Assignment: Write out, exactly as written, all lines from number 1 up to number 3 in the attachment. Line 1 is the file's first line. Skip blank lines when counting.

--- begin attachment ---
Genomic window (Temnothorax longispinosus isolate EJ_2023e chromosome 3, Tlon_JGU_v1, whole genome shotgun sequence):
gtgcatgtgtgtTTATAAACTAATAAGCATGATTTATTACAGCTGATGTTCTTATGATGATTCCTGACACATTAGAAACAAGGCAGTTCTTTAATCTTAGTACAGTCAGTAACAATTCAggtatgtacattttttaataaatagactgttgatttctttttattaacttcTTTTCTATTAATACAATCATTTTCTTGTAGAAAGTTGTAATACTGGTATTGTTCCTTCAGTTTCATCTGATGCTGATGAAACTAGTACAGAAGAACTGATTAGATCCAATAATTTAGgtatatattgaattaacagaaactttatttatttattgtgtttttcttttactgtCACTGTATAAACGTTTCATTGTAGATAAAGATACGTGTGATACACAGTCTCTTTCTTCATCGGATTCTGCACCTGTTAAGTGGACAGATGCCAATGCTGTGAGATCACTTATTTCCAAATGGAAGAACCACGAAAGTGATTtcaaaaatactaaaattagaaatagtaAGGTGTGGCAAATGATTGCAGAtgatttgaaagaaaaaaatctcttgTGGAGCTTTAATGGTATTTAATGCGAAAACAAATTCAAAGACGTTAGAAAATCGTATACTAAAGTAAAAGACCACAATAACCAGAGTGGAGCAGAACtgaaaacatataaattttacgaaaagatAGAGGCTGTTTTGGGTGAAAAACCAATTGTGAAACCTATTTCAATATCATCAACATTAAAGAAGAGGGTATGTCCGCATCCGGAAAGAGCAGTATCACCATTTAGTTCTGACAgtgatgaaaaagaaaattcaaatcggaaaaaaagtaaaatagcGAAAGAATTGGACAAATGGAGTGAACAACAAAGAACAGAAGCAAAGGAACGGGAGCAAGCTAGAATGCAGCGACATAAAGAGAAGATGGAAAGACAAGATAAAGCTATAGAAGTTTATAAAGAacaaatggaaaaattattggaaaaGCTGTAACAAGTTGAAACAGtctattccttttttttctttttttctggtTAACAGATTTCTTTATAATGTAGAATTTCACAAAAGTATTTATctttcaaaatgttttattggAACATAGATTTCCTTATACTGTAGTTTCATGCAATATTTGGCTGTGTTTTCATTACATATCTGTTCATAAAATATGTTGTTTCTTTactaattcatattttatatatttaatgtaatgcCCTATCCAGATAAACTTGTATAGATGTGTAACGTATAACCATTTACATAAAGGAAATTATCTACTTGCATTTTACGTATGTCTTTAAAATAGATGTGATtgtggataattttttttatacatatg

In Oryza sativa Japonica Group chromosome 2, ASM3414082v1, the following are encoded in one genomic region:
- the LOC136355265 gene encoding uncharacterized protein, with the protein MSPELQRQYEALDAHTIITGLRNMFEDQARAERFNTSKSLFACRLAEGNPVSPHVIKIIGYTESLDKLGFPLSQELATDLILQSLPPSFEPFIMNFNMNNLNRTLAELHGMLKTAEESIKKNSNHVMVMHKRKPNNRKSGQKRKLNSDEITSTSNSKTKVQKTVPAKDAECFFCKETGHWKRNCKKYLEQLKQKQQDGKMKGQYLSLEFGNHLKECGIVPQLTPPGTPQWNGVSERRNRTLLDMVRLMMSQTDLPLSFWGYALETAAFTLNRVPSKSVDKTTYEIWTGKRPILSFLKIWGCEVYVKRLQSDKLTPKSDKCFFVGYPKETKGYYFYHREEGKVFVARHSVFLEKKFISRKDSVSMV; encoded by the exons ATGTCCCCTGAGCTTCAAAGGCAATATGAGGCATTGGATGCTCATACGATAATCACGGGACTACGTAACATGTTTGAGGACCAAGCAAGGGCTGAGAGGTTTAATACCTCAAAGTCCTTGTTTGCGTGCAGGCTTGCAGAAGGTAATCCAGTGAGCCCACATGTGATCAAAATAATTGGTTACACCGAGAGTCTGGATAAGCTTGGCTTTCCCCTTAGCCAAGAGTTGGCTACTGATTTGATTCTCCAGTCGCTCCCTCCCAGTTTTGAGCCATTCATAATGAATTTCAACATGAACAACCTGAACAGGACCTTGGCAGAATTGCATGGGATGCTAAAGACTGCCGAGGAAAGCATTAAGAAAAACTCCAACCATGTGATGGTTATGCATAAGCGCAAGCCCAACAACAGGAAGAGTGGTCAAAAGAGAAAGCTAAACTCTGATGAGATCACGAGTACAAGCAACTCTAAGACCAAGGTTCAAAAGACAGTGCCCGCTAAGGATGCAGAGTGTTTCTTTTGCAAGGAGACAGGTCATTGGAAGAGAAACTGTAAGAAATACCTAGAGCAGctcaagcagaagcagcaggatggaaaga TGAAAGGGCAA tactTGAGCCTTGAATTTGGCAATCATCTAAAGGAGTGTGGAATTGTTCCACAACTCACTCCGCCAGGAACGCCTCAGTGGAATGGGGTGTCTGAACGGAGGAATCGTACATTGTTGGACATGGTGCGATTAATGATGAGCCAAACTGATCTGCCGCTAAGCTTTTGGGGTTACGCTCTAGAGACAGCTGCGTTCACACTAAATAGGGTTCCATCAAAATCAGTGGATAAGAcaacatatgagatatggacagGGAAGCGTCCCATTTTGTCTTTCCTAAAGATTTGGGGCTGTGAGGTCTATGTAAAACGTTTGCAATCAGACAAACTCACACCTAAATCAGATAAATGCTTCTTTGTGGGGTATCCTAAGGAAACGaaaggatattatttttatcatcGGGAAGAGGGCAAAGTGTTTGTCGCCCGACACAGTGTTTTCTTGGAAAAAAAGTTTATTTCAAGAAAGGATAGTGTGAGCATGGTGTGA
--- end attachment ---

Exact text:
Genomic window (Temnothorax longispinosus isolate EJ_2023e chromosome 3, Tlon_JGU_v1, whole genome shotgun sequence):
gtgcatgtgtgtTTATAAACTAATAAGCATGATTTATTACAGCTGATGTTCTTATGATGATTCCTGACACATTAGAAACAAGGCAGTTCTTTAATCTTAGTACAGTCAGTAACAATTCAggtatgtacattttttaataaatagactgttgatttctttttattaacttcTTTTCTATTAATACAATCATTTTCTTGTAGAAAGTTGTAATACTGGTATTGTTCCTTCAGTTTCATCTGATGCTGATGAAACTAGTACAGAAGAACTGATTAGATCCAATAATTTAGgtatatattgaattaacagaaactttatttatttattgtgtttttcttttactgtCACTGTATAAACGTTTCATTGTAGATAAAGATACGTGTGATACACAGTCTCTTTCTTCATCGGATTCTGCACCTGTTAAGTGGACAGATGCCAATGCTGTGAGATCACTTATTTCCAAATGGAAGAACCACGAAAGTGATTtcaaaaatactaaaattagaaatagtaAGGTGTGGCAAATGATTGCAGAtgatttgaaagaaaaaaatctcttgTGGAGCTTTAATGGTATTTAATGCGAAAACAAATTCAAAGACGTTAGAAAATCGTATACTAAAGTAAAAGACCACAATAACCAGAGTGGAGCAGAACtgaaaacatataaattttacgaaaagatAGAGGCTGTTTTGGGTGAAAAACCAATTGTGAAACCTATTTCAATATCATCAACATTAAAGAAGAGGGTATGTCCGCATCCGGAAAGAGCAGTATCACCATTTAGTTCTGACAgtgatgaaaaagaaaattcaaatcggaaaaaaagtaaaatagcGAAAGAATTGGACAAATGGAGTGAACAACAAAGAACAGAAGCAAAGGAACGGGAGCAAGCTAGAATGCAGCGACATAAAGAGAAGATGGAAAGACAAGATAAAGCTATAGAAGTTTATAAAGAacaaatggaaaaattattggaaaaGCTGTAACAAGTTGAAACAGtctattccttttttttctttttttctggtTAACAGATTTCTTTATAATGTAGAATTTCACAAAAGTATTTATctttcaaaatgttttattggAACATAGATTTCCTTATACTGTAGTTTCATGCAATATTTGGCTGTGTTTTCATTACATATCTGTTCATAAAATATGTTGTTTCTTTactaattcatattttatatatttaatgtaatgcCCTATCCAGATAAACTTGTATAGATGTGTAACGTATAACCATTTACATAAAGGAAATTATCTACTTGCATTTTACGTATGTCTTTAAAATAGATGTGATtgtggataattttttttatacatatg

In Oryza sativa Japonica Group chromosome 2, ASM3414082v1, the following are encoded in one genomic region: